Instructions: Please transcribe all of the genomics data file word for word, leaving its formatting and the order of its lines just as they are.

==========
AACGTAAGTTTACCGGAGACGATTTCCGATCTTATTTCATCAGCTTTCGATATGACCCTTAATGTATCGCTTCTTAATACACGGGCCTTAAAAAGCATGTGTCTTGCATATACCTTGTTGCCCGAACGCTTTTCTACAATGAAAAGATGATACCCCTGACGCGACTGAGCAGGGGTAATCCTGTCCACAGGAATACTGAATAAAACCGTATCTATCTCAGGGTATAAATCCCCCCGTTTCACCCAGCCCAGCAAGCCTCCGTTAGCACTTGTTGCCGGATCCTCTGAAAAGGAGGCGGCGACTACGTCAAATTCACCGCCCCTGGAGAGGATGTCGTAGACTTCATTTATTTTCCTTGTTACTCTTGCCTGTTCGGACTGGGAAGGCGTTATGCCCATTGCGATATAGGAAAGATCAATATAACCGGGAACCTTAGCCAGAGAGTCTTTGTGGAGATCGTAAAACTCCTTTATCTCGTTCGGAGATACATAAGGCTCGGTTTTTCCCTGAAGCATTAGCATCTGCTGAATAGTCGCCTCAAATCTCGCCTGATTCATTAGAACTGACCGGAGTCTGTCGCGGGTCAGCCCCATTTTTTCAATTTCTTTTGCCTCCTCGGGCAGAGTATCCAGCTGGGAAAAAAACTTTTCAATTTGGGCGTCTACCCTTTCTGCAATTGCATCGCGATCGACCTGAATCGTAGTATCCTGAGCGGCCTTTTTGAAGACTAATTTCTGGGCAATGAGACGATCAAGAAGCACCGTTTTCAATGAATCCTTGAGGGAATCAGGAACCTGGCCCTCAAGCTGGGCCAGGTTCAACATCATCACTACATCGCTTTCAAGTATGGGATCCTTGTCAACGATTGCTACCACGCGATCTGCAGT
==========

AACGTAAGTTTACCGGAGACGATTTCCGATCTTATTTCATCAGCTTTCGATATGACCCTTAATGTATCGCTTCTTAATACACGGGCCTTAAAAAGCATGTGTCTTGCATATACCTTGTTGCCCGAACGCTTTTCTACAATGAAAAGATGATACCCCTGACGCGACTGAGCAGGGGTAATCCTGTCCACAGGAATACTGAATAAAACCGTATCTATCTCAGGGTATAAATCCCCCCGTTTCACCCAGCCCAGCAAGCCTCCGTTAGCACTTGTTGCCGGATCCTCTGAAAAGGAGGCGGCGACTACGTCAAATTCACCGCCCCTGGAGAGGATGTCGTAGACTTCATTTATTTTCCTTGTTACTCTTGCCTGTTCGGACTGGGAAGGCGTTATGCCCATTGCGATATAGGAAAGATCAATATAACCGGGAACCTTAGCCAGAGAGTCTTTGTGGAGATCGTAAAACTCCTTTATCTCGTTCGGAGATACATAAGGCTCGGTTTTTCCCTGAAGCATTAGCATCTGCTGAATAGTCGCCTCAAATCTCGCCTGATTCATTAGAACTGACCGGAGTCTGTCGCGGGTCAGCCCCATTTTTTCAATTTCTTTTGCCTCCTCGGGCAGAGTATCCAGCTGGGAAAAAAACTTTTCAATTTGGGCGTCTACCCTTTCTGCAATTGCATCGCGATCGACCTGAATCGTAGTATCCTGAGCGGCCTTTTTGAAGACTAATTTCTGGGCAATGAGACGATCAAGAAGCACCGTTTTCAATGAATCCTTGAGGGAATCAGGAACCTGGCCCTCAAGCTGGGCCAGGTTCAACATCATCACTACATCGCTTTCAAGTATGGGATCCTTGTCAACGATTGCTACCACGCGATCTGCAGT